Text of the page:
The Islamic Republic’s Hajj and Pilgrimage Organization puts the number of Iranian deaths resulting from the incident at 464, with hundreds more Iranian pilgrims unaccounted for. This means more Iranians were killed by the stampede than any other nationality.
That, and the fact that the incident occurred on the territory of Iran’s main regional nemesis, Saudi Arabia, which also happens to be allied with the Islamic Republic’s even greater nemesis, the United States, basically begs for a conspiracy theory or two.
Indeed, just one week after the tragedy, there’s enough conspiracy theories to go around.
Mohammed Reza Naghdi, the commander of Iran’s paramilitary Basix forces, was quick to point to the US as the main culprit in the incident.
Naghdi, who has been known to blame the US for many international issues, told Iranian media on September 29 that the tragedy was Washington’s way of undermining the Hajj pilgrimage, which is one of the five pillars of Islam.
"The Americans are behind the Mina disaster," he said. "From their propaganda, we can understand that they’re aiming at turning away people from the principle of Hajj."
General Massud Jazayeri, the deputy chief of staff of Iranian Armed Forces, took the theory a step further by implicating all of Iran’s usual foes. Referring to the stampede, and the crane collapse incident on September 11 that also killed 108 people in Mecca, Jazayeri indicated that both incidents were deliberate.
"Given the oppressor Zionist regime’s infiltration and influence on the al-Saud [ruling family], there is a growing possibility that the two incidents – the crane-crash incident at the Grand Mosque [in Mecca] and the death of thousands of people in Mina – were deliberate," he told the semi-official Fars news agency on September 28.
He also called for leaders of Muslim countries to establish an investigative committee to "decode these crimes by al-Saud."
One theory that has escalated the blame-game between Saudi Arabia and Iran revolves around Ghazanfar Roknadabi, the Islamic Republic’s former envoy to Beirut.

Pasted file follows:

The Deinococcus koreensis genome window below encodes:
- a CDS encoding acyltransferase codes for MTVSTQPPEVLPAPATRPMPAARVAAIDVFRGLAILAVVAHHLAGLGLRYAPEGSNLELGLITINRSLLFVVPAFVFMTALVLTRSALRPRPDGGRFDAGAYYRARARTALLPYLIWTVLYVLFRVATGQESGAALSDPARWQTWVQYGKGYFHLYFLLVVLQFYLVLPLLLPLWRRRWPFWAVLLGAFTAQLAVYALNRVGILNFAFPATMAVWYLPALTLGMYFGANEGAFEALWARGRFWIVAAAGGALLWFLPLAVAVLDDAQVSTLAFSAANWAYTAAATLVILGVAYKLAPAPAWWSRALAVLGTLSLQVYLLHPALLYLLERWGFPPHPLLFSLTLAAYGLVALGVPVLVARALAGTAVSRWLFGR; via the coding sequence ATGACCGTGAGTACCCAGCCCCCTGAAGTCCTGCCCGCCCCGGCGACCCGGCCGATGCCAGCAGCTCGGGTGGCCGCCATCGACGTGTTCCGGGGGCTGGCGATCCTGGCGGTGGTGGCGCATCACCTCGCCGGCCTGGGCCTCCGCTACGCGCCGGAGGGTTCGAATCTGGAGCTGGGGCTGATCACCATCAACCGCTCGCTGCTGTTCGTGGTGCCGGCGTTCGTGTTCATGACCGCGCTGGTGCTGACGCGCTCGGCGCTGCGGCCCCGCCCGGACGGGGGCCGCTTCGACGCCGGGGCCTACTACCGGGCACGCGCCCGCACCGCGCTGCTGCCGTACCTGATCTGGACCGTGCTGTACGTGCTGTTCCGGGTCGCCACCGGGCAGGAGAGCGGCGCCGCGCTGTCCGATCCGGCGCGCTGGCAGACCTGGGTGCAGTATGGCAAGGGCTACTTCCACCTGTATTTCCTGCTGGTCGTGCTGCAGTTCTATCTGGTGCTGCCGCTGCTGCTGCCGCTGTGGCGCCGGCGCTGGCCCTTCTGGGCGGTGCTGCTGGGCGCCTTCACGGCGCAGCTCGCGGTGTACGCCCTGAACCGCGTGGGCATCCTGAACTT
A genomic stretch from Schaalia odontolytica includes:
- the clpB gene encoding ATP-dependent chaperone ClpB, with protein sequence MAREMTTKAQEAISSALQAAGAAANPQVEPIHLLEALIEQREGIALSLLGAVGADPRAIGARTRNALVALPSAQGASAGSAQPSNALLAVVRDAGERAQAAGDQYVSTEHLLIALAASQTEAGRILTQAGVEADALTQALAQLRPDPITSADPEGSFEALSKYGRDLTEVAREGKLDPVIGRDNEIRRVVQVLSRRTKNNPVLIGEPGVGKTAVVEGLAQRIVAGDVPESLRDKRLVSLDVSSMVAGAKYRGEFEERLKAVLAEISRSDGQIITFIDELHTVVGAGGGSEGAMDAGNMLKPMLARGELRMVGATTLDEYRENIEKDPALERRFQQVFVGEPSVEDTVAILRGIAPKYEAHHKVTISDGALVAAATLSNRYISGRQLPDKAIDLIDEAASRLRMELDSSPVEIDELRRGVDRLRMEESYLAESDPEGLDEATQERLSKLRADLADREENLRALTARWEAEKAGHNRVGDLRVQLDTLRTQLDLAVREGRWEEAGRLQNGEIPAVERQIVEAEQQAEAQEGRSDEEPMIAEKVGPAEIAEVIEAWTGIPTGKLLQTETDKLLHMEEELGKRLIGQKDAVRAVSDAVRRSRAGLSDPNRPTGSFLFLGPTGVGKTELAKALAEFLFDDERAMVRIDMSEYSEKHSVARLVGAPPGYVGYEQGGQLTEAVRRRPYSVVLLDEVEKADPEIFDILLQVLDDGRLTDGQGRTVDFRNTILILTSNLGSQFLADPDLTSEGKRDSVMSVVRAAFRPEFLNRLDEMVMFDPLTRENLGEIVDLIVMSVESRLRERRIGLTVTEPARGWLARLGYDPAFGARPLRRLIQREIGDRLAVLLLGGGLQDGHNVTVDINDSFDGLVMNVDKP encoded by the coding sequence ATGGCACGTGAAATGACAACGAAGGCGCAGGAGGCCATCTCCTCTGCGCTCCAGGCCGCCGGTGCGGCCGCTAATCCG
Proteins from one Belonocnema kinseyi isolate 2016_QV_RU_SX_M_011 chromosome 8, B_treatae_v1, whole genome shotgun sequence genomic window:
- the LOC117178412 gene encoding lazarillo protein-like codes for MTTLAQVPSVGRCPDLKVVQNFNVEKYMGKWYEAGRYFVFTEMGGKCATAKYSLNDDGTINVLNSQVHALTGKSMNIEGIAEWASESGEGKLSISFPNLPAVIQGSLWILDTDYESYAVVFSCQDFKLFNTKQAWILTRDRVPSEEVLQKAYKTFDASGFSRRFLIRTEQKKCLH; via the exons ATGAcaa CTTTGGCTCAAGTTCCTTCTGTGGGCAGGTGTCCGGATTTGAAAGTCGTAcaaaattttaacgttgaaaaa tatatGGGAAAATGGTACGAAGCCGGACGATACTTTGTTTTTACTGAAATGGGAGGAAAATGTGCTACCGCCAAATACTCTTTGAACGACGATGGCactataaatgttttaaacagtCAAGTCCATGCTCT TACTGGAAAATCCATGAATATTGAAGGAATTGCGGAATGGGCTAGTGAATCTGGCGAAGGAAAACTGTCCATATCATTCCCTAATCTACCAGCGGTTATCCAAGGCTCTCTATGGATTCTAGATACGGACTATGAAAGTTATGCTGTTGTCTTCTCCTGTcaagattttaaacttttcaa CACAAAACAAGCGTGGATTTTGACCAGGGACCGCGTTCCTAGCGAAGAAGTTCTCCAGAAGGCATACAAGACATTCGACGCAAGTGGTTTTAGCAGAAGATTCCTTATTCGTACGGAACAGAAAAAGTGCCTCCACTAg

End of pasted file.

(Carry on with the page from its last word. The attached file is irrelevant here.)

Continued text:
Roknadabi was in Beirut in the summer of 2013, when the Iranian embassy was targeted by a suicide bombing carried out by an al-Qaeda affiliate. He was also among the pilgrims in Mina at the time of the stampede.
Roknadabi has since been pronounced dead, but prior to the announcement, when he was still unaccounted for, several Iranian websites and officials indicated that he may have been kidnapped by Saudi authorities.
Fars news agency quoted spokesman for the Culture Ministry, Hossein Noushabadi, as saying that a Saudi plot to kidnap Roknadabi was "a serious possibility."
The Saudi-funded Al Arabiya news channel, in turn, claims that Riyadh officials have no record of Roknadabi entering the country as a pilgrim, indicating that he did so under a fake name. The claims were denied by Iran’s Foreign Ministry, which reported that he entered the Kingdom using his regular passport.
Other Iranian officials, however, have distanced themselves from the conspiracy theories, with some completely dismissing them.
Secretary of Iran’s Supreme National Security Council, Ali Shamkhani, said claims of Roknadabi’s kidnapping were simply "unreal." He noted that though the tragic stampede was not deliberate, it was likely the result of "incompetence and inefficiency" on the part of the Saudi government.